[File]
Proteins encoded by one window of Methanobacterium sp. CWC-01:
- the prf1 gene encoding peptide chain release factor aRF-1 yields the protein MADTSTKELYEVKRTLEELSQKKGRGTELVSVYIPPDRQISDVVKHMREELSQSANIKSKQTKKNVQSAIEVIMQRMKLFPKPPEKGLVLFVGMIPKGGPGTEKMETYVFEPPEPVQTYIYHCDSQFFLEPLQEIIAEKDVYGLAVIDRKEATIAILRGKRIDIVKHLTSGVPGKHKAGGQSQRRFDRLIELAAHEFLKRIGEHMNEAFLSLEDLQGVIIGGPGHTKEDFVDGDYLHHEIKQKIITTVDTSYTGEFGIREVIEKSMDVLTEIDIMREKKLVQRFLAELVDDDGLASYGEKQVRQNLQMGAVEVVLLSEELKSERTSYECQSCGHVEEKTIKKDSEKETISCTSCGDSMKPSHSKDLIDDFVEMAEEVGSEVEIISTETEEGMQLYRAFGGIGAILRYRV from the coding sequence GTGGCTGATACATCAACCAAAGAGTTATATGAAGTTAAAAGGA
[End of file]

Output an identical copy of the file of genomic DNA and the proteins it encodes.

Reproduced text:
Proteins encoded by one window of Methanobacterium sp. CWC-01:
- the prf1 gene encoding peptide chain release factor aRF-1 yields the protein MADTSTKELYEVKRTLEELSQKKGRGTELVSVYIPPDRQISDVVKHMREELSQSANIKSKQTKKNVQSAIEVIMQRMKLFPKPPEKGLVLFVGMIPKGGPGTEKMETYVFEPPEPVQTYIYHCDSQFFLEPLQEIIAEKDVYGLAVIDRKEATIAILRGKRIDIVKHLTSGVPGKHKAGGQSQRRFDRLIELAAHEFLKRIGEHMNEAFLSLEDLQGVIIGGPGHTKEDFVDGDYLHHEIKQKIITTVDTSYTGEFGIREVIEKSMDVLTEIDIMREKKLVQRFLAELVDDDGLASYGEKQVRQNLQMGAVEVVLLSEELKSERTSYECQSCGHVEEKTIKKDSEKETISCTSCGDSMKPSHSKDLIDDFVEMAEEVGSEVEIISTETEEGMQLYRAFGGIGAILRYRV from the coding sequence GTGGCTGATACATCAACCAAAGAGTTATATGAAGTTAAAAGGA